A huge crowd thronged the courtroom of the Buchanan City Court in Grand Bassa County to witness a preliminary examination of six suspects, including two pastors, for their alleged involvement in the killing of one Nimley Tarr in District Number One.
The crowds that filled the balcony and aisles of the court were the immediate relatives and friends of the defendants and the deceased as well as the regular court attendants.
The murder suspects include the senior pastor and assistant pastor of the Christian Revival Church of God in Christ, Philip Zeo and Emmanuel Julodoe. Also being tried are Onegar Zarngbahn, James Reeves, Daniel Ben, Samuel Tarragban, and Erasmus Morris of Playtoe’s Town in District Number One.
The defendants were implicated in the brutal killing of one Nimley Tarr of Woe’s Town in Playtoe’s Town after they all attended church services on Sunday, August 10, 2014. Following the murder, they reportedly extracted his heart, hand and parts of his hips allegedly for juju purposes.
During the trial proceedings recently, the state was represented by the Ministry of Justice and all prosecuting Attorneys with the
Buchanan City Solicitor and Acting Attorney Isaac Yorcee in
association with Associate City Solicitor, Johnson Tukeh and former county Attorney, Cllr. Onesimus Banwon.
The county public defender Cllr. Paul P. Jarvan represented the legal interest of the defendants.
During the resumption of the case, the court, presided over by the senior associate magistrate Richard Browne, acquainted the defendants with their Miranda and constitutional rights to hire lawyers of their choice. The defendants then prayed the court for preliminary examination and the hired lawyer, Cllr, Jarvan, which the court granted.
They begged the indulgence of the court without prejudice to enter a plea of nulli prosequoi in favor of defendants
Samuel Taragban, Rev.Philip Zeo ,Onegar Zangban, Daniel Ben in order to testify as state witnesses in compliance with 1 LCRL title 11 of the criminal procedure law, page 372, section 18 and sub-section 18.14. The public defender interposed no objection and the court granted same.
The remaining defendants, Samuel Tarragban, Rev. Emmanuel Juludoe and James Reeves were duly charged with the crime of murder to face trial. The court thereafter qualified the state witnesses predicated upon the request of the state.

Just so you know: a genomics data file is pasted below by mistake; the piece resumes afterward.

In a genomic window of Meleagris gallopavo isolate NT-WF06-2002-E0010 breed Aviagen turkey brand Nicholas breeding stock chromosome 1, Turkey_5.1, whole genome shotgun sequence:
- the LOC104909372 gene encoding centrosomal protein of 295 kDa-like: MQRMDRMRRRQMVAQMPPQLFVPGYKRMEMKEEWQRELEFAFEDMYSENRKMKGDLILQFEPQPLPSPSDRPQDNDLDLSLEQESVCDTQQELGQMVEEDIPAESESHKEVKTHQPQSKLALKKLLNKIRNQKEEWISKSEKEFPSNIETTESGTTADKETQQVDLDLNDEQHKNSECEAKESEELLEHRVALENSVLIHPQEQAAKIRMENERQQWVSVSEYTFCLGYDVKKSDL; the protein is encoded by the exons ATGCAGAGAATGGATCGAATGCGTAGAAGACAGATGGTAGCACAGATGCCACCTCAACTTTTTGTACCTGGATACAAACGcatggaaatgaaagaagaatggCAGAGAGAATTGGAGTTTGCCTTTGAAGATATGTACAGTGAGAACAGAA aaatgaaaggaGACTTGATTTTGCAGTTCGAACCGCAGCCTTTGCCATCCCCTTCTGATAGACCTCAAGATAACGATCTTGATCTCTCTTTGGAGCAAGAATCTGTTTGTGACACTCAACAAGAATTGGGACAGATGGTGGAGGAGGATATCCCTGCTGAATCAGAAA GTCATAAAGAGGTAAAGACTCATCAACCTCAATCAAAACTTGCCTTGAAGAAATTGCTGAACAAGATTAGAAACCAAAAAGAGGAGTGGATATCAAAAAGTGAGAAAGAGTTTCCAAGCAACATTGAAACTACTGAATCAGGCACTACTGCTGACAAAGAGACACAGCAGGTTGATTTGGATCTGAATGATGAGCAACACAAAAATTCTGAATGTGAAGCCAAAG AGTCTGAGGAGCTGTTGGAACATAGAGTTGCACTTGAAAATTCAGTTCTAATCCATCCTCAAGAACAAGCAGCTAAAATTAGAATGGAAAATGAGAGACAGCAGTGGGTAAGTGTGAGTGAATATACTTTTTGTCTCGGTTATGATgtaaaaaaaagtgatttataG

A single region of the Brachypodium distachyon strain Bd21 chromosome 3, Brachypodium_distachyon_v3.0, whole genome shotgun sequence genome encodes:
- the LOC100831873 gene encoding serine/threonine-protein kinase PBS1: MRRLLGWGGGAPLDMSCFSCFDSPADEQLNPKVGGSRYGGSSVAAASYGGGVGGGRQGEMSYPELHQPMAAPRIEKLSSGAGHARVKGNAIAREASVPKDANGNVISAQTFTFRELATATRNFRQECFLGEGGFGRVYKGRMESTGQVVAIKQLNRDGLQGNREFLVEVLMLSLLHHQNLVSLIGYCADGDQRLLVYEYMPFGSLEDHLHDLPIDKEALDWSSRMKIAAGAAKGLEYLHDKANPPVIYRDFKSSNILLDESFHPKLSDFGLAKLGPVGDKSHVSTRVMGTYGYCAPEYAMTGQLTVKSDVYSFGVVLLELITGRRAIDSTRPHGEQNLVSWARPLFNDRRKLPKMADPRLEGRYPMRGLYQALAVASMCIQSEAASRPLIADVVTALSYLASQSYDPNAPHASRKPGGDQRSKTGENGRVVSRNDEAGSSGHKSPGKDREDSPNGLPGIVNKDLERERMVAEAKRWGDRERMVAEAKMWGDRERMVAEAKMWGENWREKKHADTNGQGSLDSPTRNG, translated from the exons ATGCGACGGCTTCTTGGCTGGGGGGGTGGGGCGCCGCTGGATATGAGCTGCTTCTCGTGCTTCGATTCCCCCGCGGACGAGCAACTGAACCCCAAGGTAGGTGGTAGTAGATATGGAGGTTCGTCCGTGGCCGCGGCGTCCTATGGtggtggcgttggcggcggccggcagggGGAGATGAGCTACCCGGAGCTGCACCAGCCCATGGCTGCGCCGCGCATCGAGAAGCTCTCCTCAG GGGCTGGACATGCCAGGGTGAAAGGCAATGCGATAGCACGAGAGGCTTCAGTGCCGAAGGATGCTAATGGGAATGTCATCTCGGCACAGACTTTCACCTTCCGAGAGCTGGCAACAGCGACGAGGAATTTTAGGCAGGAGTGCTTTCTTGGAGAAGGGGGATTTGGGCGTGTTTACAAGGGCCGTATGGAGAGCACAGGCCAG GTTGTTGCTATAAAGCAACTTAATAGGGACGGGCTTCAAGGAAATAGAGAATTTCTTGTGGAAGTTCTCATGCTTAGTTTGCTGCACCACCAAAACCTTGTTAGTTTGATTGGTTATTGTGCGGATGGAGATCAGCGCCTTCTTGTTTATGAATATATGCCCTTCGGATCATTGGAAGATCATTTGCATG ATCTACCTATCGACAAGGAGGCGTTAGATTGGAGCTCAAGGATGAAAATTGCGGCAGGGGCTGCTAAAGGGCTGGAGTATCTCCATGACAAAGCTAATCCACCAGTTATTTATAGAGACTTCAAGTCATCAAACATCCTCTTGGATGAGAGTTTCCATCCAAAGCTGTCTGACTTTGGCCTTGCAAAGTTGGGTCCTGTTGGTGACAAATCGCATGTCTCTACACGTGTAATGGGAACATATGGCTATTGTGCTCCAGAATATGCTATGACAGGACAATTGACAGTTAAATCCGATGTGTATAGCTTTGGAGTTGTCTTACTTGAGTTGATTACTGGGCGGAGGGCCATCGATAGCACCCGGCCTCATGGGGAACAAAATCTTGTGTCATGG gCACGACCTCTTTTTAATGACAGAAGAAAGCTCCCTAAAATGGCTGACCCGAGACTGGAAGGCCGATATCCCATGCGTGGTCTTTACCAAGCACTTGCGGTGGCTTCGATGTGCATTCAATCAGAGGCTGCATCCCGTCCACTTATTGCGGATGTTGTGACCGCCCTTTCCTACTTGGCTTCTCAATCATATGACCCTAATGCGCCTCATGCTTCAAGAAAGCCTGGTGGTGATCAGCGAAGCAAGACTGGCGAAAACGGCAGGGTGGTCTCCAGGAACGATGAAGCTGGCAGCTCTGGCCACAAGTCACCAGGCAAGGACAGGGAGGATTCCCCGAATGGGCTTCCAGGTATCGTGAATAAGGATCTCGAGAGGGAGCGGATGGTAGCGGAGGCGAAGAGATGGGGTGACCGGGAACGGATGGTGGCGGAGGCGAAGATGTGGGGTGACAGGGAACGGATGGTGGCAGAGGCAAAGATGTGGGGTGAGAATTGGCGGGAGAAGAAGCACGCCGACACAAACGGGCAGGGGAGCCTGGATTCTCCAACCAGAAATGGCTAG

The first state witness, Onega Zangban, took the stand and testified that he left his home in Noryou Town and went to cut palm nuts on August 10, 2014 in the Playtoe’s town area.
He explained that while in the bush hunting for ripe palm nuts he came across the three defendants in question opening the victim’s backside with a kitchen knife, and they threatened to kill him (Onega Zangban) if he should expose the incident. He agreed for fear of his life since he was a non-member of their poro society.
“Notwithstanding , my fear was released and I told the incident to my brother-in-law, Daniel Ben, that I met Samuel Tarragban, James Reeves and Emmanuel Juludoe killing and extracting parts from the deceased, Nimley Tarr.
Onega Zangban disclosed that after the late Tarr could not be seen for days the people of Playtoe’s Town and its environs mounted a search and finally discovered the body of the victim.
Touching on how he and other people were arrested, he narrated that the traditional people of the town cast lot at which time he and others were implicated.
The Deputy Commander of the Criminal Investigation Division (CID) of the Grand Bassa County police detachment, John Toby, the second state witness, testified that on August 10, 2014, a team of CID agents had previously received news about a missing man identified as Nimley Tarr.
Witness Toby explained that based on that information, he and the CID agents converged at the crime scene in Playtoe’s Town in #1 District to probe the incident, at which time the body of the deceased was found in a certain sugar cane farm near Playtoe’s Town. They suspected foul play on his heart and left arm.
John Toby indicated that during the police preliminary interrogation, suspect Onega Zangban voluntarily admitted that he saw the defendants in question killing the victim, but they threatened to kill him if he disclosed their deed.
He quoted Onega as saying that he informed Daniel Ben about the incident, and Ben later told the town Chief James Reeves, who said they should forget about it, and keep it a secret.
The rest of the state witnesses’ testimonies were corroborated. After the testimonies of the state witnesses, both the state prosecution and public defender entered numerous legal citations to support their respective arguments.
Meanwhile, the ruling of the case is still pending even though the defendants have not testified on their behalf because, according to magistrate Brown, the proceeding was only a preliminary examination.